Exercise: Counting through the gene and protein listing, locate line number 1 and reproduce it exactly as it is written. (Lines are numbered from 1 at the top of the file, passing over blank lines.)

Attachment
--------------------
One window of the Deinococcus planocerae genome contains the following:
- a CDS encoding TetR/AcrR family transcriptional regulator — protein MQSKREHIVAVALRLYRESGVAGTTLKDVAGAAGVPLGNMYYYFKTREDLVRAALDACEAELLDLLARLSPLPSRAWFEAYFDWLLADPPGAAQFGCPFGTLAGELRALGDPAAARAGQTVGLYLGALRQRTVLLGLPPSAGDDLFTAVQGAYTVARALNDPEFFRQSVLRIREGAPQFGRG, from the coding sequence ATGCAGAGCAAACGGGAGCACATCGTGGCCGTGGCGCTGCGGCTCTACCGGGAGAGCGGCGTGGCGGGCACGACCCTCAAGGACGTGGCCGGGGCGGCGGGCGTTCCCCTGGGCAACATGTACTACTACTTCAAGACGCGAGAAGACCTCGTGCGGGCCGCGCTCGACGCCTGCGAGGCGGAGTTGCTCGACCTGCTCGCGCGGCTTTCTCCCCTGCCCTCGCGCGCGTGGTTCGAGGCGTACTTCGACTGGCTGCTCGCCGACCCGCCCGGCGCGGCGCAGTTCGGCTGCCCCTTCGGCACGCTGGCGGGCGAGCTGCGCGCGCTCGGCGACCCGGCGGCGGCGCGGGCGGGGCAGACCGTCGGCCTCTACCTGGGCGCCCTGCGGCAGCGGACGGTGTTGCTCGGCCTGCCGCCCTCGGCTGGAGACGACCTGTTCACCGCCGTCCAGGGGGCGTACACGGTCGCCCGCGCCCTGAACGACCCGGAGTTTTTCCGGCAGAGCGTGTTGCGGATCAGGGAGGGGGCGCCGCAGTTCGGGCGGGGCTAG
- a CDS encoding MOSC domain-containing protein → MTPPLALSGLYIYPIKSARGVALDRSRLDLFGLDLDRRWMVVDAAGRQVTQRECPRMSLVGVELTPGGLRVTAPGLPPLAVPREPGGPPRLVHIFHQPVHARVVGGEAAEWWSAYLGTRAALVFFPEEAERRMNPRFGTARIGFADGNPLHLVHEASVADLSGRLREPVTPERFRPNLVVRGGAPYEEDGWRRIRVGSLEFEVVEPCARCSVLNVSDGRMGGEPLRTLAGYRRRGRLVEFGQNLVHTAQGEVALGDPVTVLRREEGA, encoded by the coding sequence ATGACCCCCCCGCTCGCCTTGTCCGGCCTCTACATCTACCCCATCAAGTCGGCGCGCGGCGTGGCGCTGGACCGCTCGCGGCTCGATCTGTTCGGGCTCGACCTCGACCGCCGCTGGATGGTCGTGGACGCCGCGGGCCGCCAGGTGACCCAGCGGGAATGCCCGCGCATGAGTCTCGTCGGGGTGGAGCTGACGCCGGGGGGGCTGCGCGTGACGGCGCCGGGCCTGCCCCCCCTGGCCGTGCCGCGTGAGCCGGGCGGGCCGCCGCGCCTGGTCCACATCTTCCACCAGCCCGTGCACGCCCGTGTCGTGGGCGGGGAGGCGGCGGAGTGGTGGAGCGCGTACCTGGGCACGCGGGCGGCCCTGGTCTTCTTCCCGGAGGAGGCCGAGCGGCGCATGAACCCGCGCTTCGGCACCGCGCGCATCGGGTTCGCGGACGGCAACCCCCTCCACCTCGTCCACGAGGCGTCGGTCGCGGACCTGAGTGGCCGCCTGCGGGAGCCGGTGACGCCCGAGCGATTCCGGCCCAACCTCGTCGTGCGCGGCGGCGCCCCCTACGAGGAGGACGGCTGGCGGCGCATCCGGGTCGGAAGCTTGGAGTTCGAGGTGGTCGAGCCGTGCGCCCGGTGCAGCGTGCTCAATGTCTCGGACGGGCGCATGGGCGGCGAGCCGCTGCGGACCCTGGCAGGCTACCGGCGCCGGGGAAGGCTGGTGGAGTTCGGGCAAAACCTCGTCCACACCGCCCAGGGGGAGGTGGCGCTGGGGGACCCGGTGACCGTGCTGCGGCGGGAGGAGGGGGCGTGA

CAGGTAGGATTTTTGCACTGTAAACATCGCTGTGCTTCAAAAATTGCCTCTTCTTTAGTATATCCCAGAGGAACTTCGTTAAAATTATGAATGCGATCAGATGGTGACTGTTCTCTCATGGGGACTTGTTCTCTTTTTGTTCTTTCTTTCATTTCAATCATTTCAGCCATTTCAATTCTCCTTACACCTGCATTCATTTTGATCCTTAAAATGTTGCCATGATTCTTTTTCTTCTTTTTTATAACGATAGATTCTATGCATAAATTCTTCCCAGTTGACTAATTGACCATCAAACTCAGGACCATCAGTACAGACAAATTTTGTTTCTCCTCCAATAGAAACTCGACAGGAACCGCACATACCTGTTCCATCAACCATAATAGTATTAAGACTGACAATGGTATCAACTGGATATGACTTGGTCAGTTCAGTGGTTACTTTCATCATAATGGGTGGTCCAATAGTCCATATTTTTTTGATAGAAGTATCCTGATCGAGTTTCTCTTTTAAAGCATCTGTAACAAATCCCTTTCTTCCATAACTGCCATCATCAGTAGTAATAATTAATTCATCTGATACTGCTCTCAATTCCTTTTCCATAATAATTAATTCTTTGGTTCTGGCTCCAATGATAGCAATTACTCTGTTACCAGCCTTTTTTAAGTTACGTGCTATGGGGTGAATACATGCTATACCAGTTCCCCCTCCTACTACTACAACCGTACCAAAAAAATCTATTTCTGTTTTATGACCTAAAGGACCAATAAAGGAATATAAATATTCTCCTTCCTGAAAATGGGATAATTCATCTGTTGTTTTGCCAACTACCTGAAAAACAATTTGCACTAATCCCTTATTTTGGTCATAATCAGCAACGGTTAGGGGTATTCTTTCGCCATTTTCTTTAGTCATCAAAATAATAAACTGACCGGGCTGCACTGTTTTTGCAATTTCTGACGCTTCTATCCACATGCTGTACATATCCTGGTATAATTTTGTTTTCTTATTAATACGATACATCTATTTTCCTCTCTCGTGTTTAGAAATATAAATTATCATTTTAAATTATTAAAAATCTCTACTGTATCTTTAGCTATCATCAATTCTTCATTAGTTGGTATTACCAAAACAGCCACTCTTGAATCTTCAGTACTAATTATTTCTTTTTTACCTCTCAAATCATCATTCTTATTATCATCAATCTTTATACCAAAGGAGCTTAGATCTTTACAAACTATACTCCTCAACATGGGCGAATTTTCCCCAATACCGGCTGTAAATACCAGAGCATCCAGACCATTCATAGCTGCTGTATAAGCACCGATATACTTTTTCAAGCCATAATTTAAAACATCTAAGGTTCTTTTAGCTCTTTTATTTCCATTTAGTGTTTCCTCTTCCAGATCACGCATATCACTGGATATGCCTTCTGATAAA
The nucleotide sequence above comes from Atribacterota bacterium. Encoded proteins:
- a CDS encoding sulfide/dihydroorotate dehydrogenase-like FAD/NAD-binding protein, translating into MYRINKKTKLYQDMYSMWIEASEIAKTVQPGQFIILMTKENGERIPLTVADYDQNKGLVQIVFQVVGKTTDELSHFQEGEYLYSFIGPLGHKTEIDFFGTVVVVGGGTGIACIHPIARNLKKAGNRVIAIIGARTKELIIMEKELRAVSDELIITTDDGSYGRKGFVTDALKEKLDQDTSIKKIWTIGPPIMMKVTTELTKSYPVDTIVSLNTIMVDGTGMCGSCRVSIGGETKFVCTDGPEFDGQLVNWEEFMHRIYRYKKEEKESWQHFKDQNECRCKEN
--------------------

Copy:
One window of the Deinococcus planocerae genome contains the following: